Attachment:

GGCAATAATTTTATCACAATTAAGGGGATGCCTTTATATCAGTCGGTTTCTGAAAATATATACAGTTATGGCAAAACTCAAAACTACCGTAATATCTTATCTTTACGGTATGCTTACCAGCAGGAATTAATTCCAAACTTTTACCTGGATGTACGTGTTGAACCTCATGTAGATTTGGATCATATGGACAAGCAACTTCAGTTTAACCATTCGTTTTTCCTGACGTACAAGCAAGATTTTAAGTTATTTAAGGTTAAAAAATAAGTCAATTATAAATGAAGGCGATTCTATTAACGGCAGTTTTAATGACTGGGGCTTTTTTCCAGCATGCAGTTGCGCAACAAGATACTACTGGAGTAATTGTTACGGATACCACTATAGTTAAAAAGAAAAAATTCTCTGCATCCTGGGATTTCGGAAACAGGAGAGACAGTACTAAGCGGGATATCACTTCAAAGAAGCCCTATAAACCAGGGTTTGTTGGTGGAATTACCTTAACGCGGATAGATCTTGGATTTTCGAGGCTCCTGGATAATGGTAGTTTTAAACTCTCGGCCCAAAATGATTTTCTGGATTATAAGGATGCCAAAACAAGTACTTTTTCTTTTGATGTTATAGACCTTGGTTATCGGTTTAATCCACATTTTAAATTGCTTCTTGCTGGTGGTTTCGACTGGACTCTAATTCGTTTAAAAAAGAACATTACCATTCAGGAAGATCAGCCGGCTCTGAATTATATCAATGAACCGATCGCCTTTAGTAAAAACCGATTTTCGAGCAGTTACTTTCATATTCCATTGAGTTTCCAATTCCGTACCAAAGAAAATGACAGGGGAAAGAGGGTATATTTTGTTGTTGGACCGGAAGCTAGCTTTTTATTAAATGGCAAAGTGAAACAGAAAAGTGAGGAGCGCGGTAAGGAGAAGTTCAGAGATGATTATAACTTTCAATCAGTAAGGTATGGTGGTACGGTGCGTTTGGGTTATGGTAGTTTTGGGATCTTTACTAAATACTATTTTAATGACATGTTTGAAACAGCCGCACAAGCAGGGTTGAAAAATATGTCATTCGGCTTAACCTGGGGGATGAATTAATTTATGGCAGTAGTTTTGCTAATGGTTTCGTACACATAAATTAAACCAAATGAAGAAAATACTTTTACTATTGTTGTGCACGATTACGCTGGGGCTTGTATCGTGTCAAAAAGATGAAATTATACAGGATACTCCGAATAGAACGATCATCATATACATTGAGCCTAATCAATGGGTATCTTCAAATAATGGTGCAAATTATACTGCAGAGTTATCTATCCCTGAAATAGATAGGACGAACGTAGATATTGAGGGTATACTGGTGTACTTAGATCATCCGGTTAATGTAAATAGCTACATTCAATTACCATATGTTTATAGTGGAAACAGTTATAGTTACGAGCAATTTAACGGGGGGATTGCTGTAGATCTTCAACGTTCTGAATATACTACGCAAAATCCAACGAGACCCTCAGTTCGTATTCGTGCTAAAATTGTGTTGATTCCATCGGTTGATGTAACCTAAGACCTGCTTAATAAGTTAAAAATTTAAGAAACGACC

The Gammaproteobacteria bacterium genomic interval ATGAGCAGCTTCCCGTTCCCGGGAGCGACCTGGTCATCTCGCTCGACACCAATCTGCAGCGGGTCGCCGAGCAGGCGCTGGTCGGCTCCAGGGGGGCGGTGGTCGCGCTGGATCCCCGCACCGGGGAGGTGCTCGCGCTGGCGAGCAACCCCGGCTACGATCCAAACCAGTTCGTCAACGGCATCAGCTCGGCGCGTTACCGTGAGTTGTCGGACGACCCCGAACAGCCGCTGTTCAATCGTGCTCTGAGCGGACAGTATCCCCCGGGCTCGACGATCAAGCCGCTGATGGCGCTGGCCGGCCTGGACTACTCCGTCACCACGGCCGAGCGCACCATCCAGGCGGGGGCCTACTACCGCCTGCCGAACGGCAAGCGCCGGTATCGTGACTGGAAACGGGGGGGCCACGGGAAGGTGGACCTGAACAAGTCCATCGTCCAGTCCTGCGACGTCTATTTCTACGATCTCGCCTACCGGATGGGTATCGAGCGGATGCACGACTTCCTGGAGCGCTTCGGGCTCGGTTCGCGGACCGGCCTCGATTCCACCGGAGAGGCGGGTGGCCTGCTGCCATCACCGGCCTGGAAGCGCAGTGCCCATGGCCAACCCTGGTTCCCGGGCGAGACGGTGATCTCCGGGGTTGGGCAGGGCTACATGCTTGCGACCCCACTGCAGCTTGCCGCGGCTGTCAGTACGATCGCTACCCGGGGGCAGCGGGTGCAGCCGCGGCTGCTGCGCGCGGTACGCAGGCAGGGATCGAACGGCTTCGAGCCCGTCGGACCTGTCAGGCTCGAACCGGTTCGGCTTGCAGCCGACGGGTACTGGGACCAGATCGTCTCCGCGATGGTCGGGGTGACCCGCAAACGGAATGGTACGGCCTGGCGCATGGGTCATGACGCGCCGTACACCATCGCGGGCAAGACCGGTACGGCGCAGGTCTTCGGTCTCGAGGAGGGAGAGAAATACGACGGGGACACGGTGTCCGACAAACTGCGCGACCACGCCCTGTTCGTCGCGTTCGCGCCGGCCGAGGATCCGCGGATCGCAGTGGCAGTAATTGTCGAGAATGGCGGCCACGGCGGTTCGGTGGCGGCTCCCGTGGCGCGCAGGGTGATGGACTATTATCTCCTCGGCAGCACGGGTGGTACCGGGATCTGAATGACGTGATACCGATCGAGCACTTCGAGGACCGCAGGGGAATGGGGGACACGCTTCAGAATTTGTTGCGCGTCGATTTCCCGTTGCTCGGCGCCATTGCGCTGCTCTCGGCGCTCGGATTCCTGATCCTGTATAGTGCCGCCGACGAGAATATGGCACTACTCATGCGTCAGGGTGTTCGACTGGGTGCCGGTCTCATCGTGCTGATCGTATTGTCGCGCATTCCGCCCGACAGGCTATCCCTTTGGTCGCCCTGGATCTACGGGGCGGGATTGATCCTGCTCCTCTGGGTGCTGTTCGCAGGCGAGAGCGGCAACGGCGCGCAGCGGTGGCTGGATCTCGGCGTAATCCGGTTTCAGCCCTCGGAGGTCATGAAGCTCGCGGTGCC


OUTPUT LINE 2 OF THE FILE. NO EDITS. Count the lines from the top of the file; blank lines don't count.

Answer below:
The Gammaproteobacteria bacterium genomic interval ATGAGCAGCTTCCCGTTCCCGGGAGCGACCTGGTCATCTCGCTCGACACCAATCTGCAGCGGGTCGCCGAGCAGGCGCTGGTCGGCTCCAGGGGGGCGGTGGTCGCGCTGGATCCCCGCACCGGGGAGGTGCTCGCGCTGGCGAGCAACCCCGGCTACGATCCAAACCAGTTCGTCAACGGCATCAGCTCGGCGCGTTACCGTGAGTTGTCGGACGACCCCGAACAGCCGCTGTTCAATCGTGCTCTGAGCGGACAGTATCCCCCGGGCTCGACGATCAAGCCGCTGATGGCGCTGGCCGGCCTGGACTACTCCGTCACCACGGCCGAGCGCACCATCCAGGCGGGGGCCTACTACCGCCTGCCGAACGGCAAGCGCCGGTATCGTGACTGGAAACGGGGGGGCCACGGGAAGGTGGACCTGAACAAGTCCATCGTCCAGTCCTGCGACGTCTATTTCTACGATCTCGCCTACCGGATGGGTATCGAGCGGATGCACGACTTCCTGGAGCGCTTCGGGCTCGGTTCGCGGACCGGCCTCGATTCCACCGGAGAGGCGGGTGGCCTGCTGCCATCACCGGCCTGGAAGCGCAGTGCCCATGGCCAACCCTGGTTCCCGGGCGAGACGGTGATCTCCGGGGTTGGGCAGGGCTACATGCTTGCGACCCCACTGCAGCTTGCCGCGGCTGTCAGTACGATCGCTACCCGGGGGCAGCGGGTGCAGCCGCGGCTGCTGCGCGCGGTACGCAGGCAGGGATCGAACGGCTTCGAGCCCGTCGGACCTGTCAGGCTCGAACCGGTTCGGCTTGCAGCCGACGGGTACTGGGACCAGATCGTCTCCGCGATGGTCGGGGTGACCCGCAAACGGAATGGTACGGCCTGGCGCATGGGTCATGACGCGCCGTACACCATCGCGGGCAAGACCGGTACGGCGCAGGTCTTCGGTCTCGAGGAGGGAGAGAAATACGACGGGGACACGGTGTCCGACAAACTGCGCGACCACGCCCTGTTCGTCGCGTTCGCGCCGGCCGAGGATCCGCGGATCGCAGTGGCAGTAATTGTCGAGAATGGCGGCCACGGCGGTTCGGTGGCGGCTCCCGTGGCGCGCAGGGTGATGGACTATTATCTCCTCGGCAGCACGGGTGGTACCGGGATCTGAATGACGTGATACCGATCGAGCACTTCGAGGACCGCAGGGGAATGGGGGACACGCTTCAGAATTTGTTGCGCGTCGATTTCCCGTTGCTCGGCGCCATTGCGCTGCTCTCGGCGCTCGGATTCCTGATCCTGTATAGTGCCGCCGACGAGAATATGGCACTACTCATGCGTCAGGGTGTTCGACTGGGTGCCGGTCTCATCGTGCTGATCGTATTGTCGCGCATTCCGCCCGACAGGCTATCCCTTTGGTCGCCCTGGATCTACGGGGCGGGATTGATCCTGCTCCTCTGGGTGCTGTTCGCAGGCGAGAGCGGCAACGGCGCGCAGCGGTGGCTGGATCTCGGCGTAATCCGGTTTCAGCCCTCGGAGGTCATGAAGCTCGCGGTGCC